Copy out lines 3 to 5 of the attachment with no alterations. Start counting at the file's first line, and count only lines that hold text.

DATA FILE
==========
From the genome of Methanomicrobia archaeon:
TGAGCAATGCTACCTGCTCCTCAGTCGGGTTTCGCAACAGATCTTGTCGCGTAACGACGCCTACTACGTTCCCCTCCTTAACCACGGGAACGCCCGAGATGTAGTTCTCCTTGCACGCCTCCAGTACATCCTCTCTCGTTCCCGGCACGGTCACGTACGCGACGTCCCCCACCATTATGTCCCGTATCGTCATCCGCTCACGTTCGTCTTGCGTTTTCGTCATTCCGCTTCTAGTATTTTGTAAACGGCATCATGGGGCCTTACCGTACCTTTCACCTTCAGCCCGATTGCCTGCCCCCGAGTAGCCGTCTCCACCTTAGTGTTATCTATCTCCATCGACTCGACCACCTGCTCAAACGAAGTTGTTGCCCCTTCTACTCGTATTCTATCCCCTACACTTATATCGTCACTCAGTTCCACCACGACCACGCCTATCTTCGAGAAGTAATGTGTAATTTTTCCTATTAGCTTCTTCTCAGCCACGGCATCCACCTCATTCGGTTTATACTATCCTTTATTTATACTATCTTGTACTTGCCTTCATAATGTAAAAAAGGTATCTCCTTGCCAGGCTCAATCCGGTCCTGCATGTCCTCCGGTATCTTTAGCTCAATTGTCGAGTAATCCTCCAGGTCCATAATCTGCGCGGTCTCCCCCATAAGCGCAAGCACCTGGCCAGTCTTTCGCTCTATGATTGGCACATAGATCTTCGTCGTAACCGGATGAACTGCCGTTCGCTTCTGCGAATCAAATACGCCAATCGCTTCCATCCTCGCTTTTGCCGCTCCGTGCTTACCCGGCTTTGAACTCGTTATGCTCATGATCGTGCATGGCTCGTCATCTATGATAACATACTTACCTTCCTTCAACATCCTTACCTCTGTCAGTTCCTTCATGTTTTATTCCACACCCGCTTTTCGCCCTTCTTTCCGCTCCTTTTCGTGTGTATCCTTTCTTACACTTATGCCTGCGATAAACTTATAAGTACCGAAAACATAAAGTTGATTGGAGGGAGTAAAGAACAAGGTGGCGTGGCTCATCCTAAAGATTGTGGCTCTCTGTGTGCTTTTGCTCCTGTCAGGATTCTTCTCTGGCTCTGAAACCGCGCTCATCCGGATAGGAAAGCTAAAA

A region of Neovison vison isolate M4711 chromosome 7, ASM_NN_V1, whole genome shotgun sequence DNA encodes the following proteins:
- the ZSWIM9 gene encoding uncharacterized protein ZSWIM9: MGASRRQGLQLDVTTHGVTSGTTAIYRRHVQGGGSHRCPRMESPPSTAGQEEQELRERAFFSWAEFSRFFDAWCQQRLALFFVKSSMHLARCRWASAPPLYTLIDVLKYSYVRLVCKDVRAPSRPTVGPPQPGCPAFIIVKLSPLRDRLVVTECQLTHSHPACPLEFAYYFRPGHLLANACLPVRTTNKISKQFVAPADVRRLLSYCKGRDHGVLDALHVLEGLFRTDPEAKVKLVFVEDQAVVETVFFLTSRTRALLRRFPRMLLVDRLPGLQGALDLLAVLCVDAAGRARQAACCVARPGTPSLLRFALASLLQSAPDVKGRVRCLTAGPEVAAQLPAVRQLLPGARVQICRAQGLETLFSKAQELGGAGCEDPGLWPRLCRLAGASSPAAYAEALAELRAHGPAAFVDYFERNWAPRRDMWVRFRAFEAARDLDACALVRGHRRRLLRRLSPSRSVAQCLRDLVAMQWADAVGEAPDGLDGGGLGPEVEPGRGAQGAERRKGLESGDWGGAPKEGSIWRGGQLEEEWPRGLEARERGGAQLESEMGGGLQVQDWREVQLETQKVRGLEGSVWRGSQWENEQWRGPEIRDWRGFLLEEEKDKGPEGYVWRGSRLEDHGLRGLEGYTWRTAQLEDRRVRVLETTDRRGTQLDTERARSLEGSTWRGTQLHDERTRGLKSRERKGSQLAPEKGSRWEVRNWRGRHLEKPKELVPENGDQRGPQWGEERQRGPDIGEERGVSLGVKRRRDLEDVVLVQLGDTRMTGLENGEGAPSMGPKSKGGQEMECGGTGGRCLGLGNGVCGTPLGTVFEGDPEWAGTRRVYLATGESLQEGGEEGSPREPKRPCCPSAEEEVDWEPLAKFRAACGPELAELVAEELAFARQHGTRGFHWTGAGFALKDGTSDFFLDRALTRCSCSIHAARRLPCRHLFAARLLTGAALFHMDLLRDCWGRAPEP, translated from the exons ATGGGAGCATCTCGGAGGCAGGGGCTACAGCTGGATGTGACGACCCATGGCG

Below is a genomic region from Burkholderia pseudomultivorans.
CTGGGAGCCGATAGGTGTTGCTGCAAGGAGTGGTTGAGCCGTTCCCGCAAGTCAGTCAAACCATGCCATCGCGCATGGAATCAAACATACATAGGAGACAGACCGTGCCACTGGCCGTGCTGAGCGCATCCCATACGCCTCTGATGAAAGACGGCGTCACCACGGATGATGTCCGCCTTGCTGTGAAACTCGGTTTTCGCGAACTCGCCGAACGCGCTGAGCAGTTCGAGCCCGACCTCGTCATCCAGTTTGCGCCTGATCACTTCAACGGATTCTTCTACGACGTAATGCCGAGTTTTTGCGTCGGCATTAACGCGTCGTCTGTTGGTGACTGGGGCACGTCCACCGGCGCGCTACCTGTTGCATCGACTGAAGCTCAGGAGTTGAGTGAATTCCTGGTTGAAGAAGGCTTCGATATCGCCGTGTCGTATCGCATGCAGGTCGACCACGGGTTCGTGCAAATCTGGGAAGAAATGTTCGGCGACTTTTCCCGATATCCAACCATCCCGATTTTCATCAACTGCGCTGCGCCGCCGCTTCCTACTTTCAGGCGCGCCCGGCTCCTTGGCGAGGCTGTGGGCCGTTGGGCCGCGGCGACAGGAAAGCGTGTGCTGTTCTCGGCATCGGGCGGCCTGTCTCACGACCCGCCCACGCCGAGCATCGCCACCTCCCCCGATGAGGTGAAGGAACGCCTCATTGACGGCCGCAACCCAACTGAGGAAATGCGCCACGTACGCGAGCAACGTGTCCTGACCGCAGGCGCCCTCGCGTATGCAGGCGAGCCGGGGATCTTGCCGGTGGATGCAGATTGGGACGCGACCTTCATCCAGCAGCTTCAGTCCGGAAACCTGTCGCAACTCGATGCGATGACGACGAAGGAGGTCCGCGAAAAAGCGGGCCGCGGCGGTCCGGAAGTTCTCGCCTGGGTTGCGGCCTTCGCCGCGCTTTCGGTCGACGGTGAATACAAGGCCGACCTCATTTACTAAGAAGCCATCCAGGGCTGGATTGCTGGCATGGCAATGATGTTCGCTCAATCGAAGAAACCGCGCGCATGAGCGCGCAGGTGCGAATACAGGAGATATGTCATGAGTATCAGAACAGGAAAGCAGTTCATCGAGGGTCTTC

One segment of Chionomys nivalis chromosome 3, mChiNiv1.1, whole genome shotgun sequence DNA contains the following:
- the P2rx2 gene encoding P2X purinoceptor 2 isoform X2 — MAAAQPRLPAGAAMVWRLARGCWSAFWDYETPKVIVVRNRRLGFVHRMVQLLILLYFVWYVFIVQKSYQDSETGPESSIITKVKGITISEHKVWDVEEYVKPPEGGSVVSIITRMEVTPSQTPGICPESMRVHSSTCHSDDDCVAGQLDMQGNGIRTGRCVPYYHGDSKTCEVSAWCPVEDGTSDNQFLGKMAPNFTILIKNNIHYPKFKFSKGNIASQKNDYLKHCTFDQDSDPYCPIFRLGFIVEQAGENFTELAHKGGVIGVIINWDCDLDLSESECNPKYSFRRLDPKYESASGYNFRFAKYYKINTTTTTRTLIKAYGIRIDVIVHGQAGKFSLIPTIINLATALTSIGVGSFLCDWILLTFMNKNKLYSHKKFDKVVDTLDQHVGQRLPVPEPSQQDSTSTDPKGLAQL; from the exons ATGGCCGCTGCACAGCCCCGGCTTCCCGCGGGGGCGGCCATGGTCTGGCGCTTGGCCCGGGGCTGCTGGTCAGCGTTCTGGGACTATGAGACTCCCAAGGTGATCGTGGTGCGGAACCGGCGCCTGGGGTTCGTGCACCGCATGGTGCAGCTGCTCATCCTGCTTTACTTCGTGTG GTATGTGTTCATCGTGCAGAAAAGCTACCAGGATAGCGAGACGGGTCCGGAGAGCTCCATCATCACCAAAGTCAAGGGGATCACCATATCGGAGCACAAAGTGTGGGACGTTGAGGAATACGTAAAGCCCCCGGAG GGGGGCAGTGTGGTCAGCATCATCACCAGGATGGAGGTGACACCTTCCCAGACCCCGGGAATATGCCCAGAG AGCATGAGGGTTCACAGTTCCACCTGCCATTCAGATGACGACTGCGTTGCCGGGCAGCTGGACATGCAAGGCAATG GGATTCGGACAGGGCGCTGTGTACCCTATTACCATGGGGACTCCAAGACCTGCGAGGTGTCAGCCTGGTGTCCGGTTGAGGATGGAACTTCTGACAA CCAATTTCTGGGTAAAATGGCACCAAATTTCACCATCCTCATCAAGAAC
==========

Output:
A region of Neovison vison isolate M4711 chromosome 7, ASM_NN_V1, whole genome shotgun sequence DNA encodes the following proteins:
- the ZSWIM9 gene encoding uncharacterized protein ZSWIM9: MGASRRQGLQLDVTTHGVTSGTTAIYRRHVQGGGSHRCPRMESPPSTAGQEEQELRERAFFSWAEFSRFFDAWCQQRLALFFVKSSMHLARCRWASAPPLYTLIDVLKYSYVRLVCKDVRAPSRPTVGPPQPGCPAFIIVKLSPLRDRLVVTECQLTHSHPACPLEFAYYFRPGHLLANACLPVRTTNKISKQFVAPADVRRLLSYCKGRDHGVLDALHVLEGLFRTDPEAKVKLVFVEDQAVVETVFFLTSRTRALLRRFPRMLLVDRLPGLQGALDLLAVLCVDAAGRARQAACCVARPGTPSLLRFALASLLQSAPDVKGRVRCLTAGPEVAAQLPAVRQLLPGARVQICRAQGLETLFSKAQELGGAGCEDPGLWPRLCRLAGASSPAAYAEALAELRAHGPAAFVDYFERNWAPRRDMWVRFRAFEAARDLDACALVRGHRRRLLRRLSPSRSVAQCLRDLVAMQWADAVGEAPDGLDGGGLGPEVEPGRGAQGAERRKGLESGDWGGAPKEGSIWRGGQLEEEWPRGLEARERGGAQLESEMGGGLQVQDWREVQLETQKVRGLEGSVWRGSQWENEQWRGPEIRDWRGFLLEEEKDKGPEGYVWRGSRLEDHGLRGLEGYTWRTAQLEDRRVRVLETTDRRGTQLDTERARSLEGSTWRGTQLHDERTRGLKSRERKGSQLAPEKGSRWEVRNWRGRHLEKPKELVPENGDQRGPQWGEERQRGPDIGEERGVSLGVKRRRDLEDVVLVQLGDTRMTGLENGEGAPSMGPKSKGGQEMECGGTGGRCLGLGNGVCGTPLGTVFEGDPEWAGTRRVYLATGESLQEGGEEGSPREPKRPCCPSAEEEVDWEPLAKFRAACGPELAELVAEELAFARQHGTRGFHWTGAGFALKDGTSDFFLDRALTRCSCSIHAARRLPCRHLFAARLLTGAALFHMDLLRDCWGRAPEP, translated from the exons ATGGGAGCATCTCGGAGGCAGGGGCTACAGCTGGATGTGACGACCCATGGCG

Below is a genomic region from Burkholderia pseudomultivorans.